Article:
Musical Numerology #6 ~ Binaural beats, entrainment and brainwaves

The claim:
we can manipulate our brain and our state of mind by listening to binaural beats; ultra low frequency sounds in the region of 1 - 12 Hz. Our brainwaves synchronize to the frequency of these beats, making us feel creative, relaxed (alpha waves) or meditative (theta or delta waves). This kind of sync is known as entrainment.

The evidence: musical arguments

For a long time, scientists thought that humans were the only species able to sing and dance rhythmically and synchronized. But then Snowball came along. In the video Snowball demonstrates the basics of entrainment: you hear a beat and you move your body to it.

Of course there are many more species that can sync their actions: crickets harmonizing together on a summer night, Asian male fireflies flashing in unison, swarms of birds, fishes, and even metronomes. Their synchrony seems to be a spontaneous thing. Scientists like Steven Strogatz try to find out what's really going on.

When we think of music and sync, one of the first things that comes to mind is the number of beats per minute a tune has. Musical tempo typically lies somewhere between 60 and 180 bpm, which is good for dancing. You may even think of dancing as whole body-entrainment.

Brainwave-music on the other hand uses much (s)lower frequencies. You measure them in Hz, not bpm. The most 'desirable' and relaxed states of the brain produce electro-magnetic waves with frequencies ranging from 1 - 12 Hz. Binaural beat-enthusiasts try to get into a deep medi state of mind by listening to music or any other type of sound which has been spiked with these very slow rhythms. The binaural beat-technique requires headphones. Other techniques, which don't require headphones are monaural beats and isochronic tones. (Isochronic simply means the sound has a steady beat.)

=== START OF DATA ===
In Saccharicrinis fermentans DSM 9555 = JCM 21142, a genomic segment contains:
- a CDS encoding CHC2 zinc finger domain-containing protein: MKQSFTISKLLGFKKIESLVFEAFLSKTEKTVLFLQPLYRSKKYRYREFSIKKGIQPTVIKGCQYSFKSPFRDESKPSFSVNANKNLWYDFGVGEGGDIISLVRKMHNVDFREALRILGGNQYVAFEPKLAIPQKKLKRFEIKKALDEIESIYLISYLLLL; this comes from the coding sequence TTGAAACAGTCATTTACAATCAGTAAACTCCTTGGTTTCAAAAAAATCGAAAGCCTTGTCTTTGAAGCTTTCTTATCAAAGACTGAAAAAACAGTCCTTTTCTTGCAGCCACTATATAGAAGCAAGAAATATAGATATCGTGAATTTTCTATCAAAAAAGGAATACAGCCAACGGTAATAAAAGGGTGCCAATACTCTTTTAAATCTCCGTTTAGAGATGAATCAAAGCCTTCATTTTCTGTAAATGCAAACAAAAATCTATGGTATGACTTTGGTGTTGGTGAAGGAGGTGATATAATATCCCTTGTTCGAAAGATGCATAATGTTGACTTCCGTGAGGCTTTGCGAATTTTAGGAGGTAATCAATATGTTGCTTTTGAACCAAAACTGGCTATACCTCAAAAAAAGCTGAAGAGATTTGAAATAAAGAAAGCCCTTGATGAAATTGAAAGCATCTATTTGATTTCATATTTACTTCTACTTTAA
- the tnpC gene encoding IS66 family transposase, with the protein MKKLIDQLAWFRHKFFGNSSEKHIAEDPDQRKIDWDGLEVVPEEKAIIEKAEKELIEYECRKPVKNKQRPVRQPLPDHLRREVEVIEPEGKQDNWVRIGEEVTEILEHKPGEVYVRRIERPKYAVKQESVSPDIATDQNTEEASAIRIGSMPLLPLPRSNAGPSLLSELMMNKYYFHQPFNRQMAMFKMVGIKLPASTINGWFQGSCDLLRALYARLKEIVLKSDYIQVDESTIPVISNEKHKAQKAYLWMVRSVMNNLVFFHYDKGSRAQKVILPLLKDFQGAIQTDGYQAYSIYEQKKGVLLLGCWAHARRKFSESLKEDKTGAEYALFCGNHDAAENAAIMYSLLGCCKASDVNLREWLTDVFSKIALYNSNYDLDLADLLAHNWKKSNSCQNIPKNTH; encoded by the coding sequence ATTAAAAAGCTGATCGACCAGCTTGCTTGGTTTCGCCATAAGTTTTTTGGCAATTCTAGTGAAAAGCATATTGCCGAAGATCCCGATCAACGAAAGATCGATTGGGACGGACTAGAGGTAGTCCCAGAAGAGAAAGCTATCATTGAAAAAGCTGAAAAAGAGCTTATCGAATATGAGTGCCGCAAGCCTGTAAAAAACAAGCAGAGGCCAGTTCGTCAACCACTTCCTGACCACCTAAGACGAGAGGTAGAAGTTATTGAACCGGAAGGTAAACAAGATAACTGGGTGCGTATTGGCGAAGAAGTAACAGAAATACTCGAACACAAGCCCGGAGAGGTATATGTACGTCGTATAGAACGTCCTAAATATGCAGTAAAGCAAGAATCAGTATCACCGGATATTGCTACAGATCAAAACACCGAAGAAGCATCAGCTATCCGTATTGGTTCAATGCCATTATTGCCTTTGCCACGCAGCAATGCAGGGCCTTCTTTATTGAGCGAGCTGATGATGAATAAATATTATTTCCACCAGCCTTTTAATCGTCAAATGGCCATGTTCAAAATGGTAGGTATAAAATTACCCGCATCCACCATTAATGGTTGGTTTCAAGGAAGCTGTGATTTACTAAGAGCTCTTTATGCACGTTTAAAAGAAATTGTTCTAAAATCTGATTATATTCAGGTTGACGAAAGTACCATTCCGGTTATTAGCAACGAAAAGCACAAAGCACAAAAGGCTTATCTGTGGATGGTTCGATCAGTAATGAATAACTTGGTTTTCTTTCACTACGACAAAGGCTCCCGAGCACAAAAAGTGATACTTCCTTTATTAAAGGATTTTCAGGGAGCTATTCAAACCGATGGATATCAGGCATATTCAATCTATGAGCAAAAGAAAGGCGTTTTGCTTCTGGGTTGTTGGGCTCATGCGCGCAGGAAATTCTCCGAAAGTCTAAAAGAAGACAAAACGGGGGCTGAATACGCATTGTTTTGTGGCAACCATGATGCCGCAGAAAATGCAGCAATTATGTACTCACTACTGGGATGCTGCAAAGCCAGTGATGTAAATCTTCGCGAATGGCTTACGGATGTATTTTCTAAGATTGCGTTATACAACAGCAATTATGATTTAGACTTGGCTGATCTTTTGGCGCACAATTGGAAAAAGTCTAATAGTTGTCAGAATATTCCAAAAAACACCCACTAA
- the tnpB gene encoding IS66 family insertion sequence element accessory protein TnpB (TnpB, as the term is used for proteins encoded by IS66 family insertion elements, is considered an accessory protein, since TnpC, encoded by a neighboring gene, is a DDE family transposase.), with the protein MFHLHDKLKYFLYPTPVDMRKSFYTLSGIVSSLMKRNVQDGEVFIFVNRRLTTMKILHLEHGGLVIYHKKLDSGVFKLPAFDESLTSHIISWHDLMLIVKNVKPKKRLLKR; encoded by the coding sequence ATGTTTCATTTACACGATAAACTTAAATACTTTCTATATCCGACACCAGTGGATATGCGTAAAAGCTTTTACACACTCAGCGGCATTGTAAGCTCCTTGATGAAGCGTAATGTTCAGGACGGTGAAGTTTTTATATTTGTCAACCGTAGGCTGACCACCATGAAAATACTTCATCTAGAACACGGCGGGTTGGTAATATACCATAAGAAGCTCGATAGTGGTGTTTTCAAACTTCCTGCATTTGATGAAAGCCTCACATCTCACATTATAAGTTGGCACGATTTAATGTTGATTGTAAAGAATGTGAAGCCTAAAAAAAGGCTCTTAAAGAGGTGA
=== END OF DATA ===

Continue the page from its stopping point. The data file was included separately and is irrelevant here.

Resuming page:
The acoustic equivalent of a brainwave of ~ say ~ 10 Hz would be an extremely low bass note. An inaudible sound which the speakers of your hi-fi can't reproduce. Here's a funny thing: it's well researched (and easily verifiable) that bass notes in this frequency range can cause headache, nausea, and can even make you shit yourself. So-called 'infrasound' is a weapon used by the US Army and riot-police.

Manufacturers of brainwave cd's are aware of this problem. To avoid nasty side-effects, the dangerously low frequencies are usually consumed in a subliminal, subconscious way: beneath the level of audible hearing, masked by other sounds or by music which is specifically composed for the desired mental or emotional state.

Another 'dirty secret' of the brainwave music biz is the fact that it's very easy to create music or sounds containing binaural beats. Anyone with a laptop, some free software and a basic understanding of sound engineering can do it.

The evidence: numerological arguments
The idea of brainwave entrainment is that the mind~brain has different 'states'. Binaural beats are like sonic pills that make you feel active or sleepy, depending on their frequency. For example (keep in mind that there's controversy over the exact values):

1 Hz Delta: Lethargic
2 Hz Delta: Deep Sleep
3 Hz Delta: Dreamless
4 Hz Theta: Drowsy
6 Hz Theta: Fantasy
8 Hz Alpha: Relaxed
12 Hz Alpha: Conscious
16 Hz Beta: Focussed
24 Hz Beta: Active
32 Hz Beta: Fear (oops, that's the sound of a deep 808 kick drum)